ANYONE who knows Yeats's poetry knows of his long infatuation with the fiery and beautiful Irish nationalist revolutionary Maud Gonne: the latter-day Helen portrayed in his poem "No Second Troy."
"What could have made her peaceful with a mind/ That nobleness made simple as a fire,/ With beauty like a tightened boy, a kind/ That is not natural in an age like this...."
She is the "Pallas Athena in that straight back and arrogant head" commemorated in a later poem, "Beautiful Lofty Things," and, of course, the aging woman tenderly addressed in the poem beginning "When you are old and grey and full of sleep," a piece written when the poet and his beloved were still in their 20s.
William Butler Yeats met Maud Gonne in 1889, when he was 23 and she 22. They shared a passion for Irish nationalism, Celtic revivalism, and mysticism. But, despite Yeats's repeated proposals over the years, they were never to become husband and wife.
As Anna MacBride White, Gonne's granddaughter and one of the editors of this volume, relates in her prologue to "The Gonne-Yeats Letters," Gonne was already involved with a Frenchman, Lucien Millevoye, at the time she met Yeats. The year before Yeats proposed to her, she had had a son by Millevoye, a child who died in infancy, and not long after turning Yeats down, she had a second child by Millevoye, Iseult Gonne, who was for many years passed off as her mother's "younger sister."
Gonne disclosed these facts to Yeats in 1898, at a time when their relationship had reached a new peak of intensity: what they both referred to as a "mystical marriage." Gonne, who disliked physical love (it was justified only by the need to procreate, she believed), felt that renouncing the physical side would elevate their love to the highest spiritual realm.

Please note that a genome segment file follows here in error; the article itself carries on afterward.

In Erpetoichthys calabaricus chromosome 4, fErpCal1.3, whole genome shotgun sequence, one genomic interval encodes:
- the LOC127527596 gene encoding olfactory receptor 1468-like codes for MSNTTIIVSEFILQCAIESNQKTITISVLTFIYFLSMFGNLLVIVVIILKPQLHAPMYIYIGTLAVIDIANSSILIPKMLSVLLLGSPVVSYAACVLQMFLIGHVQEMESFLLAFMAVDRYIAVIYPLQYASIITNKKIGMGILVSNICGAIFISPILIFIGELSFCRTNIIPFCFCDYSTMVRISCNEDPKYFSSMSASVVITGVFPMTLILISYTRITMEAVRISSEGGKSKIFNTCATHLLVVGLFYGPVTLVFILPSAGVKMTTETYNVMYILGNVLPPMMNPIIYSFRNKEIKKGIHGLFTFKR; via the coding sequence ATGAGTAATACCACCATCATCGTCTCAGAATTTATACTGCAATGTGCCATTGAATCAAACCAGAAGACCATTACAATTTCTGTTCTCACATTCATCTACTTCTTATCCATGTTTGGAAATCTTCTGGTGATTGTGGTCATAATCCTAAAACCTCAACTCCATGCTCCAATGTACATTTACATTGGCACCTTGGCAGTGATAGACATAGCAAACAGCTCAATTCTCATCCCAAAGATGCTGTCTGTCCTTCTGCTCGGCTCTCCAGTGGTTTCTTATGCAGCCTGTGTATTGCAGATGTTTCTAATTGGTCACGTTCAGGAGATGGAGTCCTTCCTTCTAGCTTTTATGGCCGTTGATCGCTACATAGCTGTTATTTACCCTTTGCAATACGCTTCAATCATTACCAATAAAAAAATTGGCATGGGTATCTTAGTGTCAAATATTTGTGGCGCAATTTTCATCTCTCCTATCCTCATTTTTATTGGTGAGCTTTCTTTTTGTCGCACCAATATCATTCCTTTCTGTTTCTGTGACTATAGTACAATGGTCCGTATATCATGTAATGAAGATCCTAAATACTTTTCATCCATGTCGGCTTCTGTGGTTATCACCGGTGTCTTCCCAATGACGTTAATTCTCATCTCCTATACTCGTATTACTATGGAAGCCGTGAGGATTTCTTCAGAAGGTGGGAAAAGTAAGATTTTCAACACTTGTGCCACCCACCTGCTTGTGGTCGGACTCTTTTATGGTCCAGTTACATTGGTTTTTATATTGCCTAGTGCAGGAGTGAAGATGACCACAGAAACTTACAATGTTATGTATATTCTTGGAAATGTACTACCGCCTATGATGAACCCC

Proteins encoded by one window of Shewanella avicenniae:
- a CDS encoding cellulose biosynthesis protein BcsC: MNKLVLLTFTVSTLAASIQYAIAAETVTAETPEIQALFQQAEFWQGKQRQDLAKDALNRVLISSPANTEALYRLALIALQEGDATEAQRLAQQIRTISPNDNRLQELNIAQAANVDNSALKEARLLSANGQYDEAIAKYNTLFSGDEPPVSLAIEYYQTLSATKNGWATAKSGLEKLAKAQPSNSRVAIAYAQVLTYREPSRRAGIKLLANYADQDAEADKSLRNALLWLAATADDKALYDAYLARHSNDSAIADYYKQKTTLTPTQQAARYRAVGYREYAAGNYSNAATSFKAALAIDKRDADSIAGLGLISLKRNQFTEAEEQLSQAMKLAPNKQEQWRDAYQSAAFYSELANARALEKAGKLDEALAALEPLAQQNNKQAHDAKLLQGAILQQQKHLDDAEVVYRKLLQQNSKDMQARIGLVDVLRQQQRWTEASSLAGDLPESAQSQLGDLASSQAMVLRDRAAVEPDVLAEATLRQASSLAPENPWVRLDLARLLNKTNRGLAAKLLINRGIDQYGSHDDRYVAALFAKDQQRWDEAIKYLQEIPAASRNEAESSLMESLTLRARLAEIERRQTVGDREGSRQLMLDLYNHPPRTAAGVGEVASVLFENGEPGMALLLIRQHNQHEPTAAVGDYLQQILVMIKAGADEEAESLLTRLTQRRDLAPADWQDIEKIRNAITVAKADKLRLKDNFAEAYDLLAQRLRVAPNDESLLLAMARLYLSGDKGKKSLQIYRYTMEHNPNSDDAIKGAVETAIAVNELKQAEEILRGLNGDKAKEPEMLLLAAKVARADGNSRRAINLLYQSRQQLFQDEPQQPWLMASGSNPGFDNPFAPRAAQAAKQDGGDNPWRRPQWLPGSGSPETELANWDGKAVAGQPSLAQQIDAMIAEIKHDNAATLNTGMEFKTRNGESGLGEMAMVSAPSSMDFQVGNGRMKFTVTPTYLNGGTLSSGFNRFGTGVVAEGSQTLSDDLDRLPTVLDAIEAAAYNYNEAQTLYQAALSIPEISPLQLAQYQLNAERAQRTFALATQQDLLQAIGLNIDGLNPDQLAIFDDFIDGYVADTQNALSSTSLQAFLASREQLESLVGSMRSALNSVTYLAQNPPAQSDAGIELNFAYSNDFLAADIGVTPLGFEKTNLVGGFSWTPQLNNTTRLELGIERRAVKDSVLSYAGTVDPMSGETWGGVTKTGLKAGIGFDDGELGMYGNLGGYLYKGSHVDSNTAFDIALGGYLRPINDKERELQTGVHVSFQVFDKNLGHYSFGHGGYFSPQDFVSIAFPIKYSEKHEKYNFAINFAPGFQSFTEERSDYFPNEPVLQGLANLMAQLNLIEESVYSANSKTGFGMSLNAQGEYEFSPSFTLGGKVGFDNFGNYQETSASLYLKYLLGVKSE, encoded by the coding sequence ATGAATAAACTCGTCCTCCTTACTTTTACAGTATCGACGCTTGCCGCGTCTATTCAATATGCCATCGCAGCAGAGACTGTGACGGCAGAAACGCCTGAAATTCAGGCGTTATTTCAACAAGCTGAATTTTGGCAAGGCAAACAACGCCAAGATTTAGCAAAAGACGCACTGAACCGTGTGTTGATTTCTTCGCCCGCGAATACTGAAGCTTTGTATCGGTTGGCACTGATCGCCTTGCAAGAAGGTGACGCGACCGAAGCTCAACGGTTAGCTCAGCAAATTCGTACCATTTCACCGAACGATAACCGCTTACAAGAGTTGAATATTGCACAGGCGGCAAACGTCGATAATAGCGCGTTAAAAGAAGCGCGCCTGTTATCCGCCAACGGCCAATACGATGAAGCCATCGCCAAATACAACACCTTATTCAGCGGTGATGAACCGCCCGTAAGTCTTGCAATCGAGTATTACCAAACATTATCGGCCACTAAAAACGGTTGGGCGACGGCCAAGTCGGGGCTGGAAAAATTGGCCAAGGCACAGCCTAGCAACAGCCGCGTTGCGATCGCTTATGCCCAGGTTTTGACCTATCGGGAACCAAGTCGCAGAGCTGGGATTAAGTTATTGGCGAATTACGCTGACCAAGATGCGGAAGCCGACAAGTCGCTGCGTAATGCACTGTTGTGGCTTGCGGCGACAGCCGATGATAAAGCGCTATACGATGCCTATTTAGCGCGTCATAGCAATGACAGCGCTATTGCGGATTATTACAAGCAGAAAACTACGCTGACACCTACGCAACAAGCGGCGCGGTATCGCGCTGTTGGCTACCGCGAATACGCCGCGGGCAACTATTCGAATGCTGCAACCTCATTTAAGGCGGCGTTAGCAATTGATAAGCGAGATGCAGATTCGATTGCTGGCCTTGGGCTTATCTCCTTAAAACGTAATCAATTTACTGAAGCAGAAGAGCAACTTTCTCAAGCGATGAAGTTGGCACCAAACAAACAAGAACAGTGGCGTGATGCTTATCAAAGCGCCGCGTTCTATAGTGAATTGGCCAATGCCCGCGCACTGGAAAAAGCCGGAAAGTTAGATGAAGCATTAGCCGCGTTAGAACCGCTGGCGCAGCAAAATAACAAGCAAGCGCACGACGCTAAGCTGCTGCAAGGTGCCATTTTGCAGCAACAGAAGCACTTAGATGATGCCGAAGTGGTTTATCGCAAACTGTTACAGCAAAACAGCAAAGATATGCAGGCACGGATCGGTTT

Yeats, however, would continue to propose marriage to her until he finally married someone else in 1917. He was particularly outraged by Gonne's marriage in 1903 to John MacBride, an Irish nationalist who had gained fame fighting the British in the Boer War. Yeats did everything he could to dissuade her from tying herself to a man he was later to call a "drunken, vainglorious lout" in his famous poem "Easter, 1916."
When Gonne herself came to a similar conclusion after two short years of marriage, Yeats proved a supportive friend throughout the divorce proceedings that led to her separation from MacBride in 1906.
Although Yeats and Gonne experienced a second "mystical marriage" not long thereafter (in 1908), she continued to turn down his proposals, urging him to be "strong enough & high enough to accept the spiritual love & union I offer...."
In view of the many temperamental, political, and philosophical differences that divided them over the years, she may well have been right not to marry him. But the love she inspired assuredly helped provide him with images and themes for his poetry. Like Goethe, who also delayed marrying until his 50s, Yeats seemed to thrive - as a poet, at least - on the insatiate …